Today, CDT posted an updated memorandum on the most recent version of the Global Online Freedom Act (“GOFA“). GOFA was first introduced by Rep. Christopher Smith (R-NJ) several years ago in response to troubling reports of company complicity in Internet censorship and cooperation in prosecutions of dissidents who posted political material online. The late Rep. Tom P. Lantos, (D-Ca) took up the cause last year and the bill was reported out of the Committee on Foreign Affairs late last year. Industry opposition to the bill has been fierce and efforts to bring the bill to the floor on suspension have thus far been thwarted.
CDT strongly believes that technology companies doing business in countries that broadly surveil and censor the Internet must take serious steps to identify and minimize the human rights risks associated with providing services and technology solutions in those countries. For several years, we have been co-facilitating a multi-stakeholder initiative aimed at developing global principles to guide ICT companies facing free expression and privacy challenges. We remain hopefully that these principles will grow into a global industry standard that will give the industry a road map for collective action in this area. We also believe that companies must not hide from these challenges. They should advocate for changes in public policy that protect the rights of their users, challenge laws where possible and collaborate with human rights groups and other stakeholders to build support for an open Internet that supports human rights.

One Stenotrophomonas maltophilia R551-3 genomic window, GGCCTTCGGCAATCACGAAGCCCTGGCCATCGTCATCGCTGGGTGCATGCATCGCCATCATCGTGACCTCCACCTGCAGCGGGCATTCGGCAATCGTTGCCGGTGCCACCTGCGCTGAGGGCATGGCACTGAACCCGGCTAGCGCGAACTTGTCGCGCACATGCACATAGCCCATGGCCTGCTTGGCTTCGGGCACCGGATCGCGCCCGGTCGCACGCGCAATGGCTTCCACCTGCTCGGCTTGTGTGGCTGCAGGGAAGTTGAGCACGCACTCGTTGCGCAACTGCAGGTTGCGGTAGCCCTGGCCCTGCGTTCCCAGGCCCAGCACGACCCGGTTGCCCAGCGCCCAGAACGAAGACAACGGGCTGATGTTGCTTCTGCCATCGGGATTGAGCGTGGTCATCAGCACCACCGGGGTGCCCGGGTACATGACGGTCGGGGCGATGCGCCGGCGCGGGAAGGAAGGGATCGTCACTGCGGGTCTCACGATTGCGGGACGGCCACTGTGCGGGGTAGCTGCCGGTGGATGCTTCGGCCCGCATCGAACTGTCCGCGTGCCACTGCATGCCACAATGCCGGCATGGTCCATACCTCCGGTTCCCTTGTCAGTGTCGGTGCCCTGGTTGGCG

In most cases, we believe the presence of U.S. ICT companies and the services they offer provide a powerful platform for political discourse and democracy building. Thus we do not believe that the withdrawal of U.S. companies from Internet-restricting countries would serve the aims of Internet freedom. To be sure, there may be times that the restrictions imposed by such countries are so extreme that a company cannot be a positive actor for human rights and may need to abandon the market. And there are certainly instances where a U.S. company should not sell software and consulting services to a repressive regime for a purpose that is plainly inconsistent with the protection of human rights.
The recent reports of U.S. companies lining up to sell technologies to the Chinese police to improve surveillance capabilities strikes us as precisely the kind of activity the U.S. government should closely scrutinize. But as we set out in the memorandum, we do not think that GOFA provides a workable approach to this problem. We welcome GOFA’s mandate that all appropriate instruments of United States influence, including diplomacy, trade policy, and export controls” be used to promote global Internet freedom, but question how the U.S. government which itself has not tied trade with countries like China to human rights improvements nor challenged the blocking of U.S. Internet content as a trade barrier (and in fact has strongly encouraged the ICT sector to enter these markets) can now place these companies in severe legal jeopardy for complying with the law in those countries.
The problem with GOFA is that it treats the Internet sector as adversaries rather than allies in the fight for global Internet freedom. If the ultimate goal is to change the behavior of Internet-restricting countries, the U.S. government must work collaboratively with U.S. companies to help them navigate these difficult legal environments, better assess and respond to human rights risk and to put pressure on these regimes to change their censorship laws.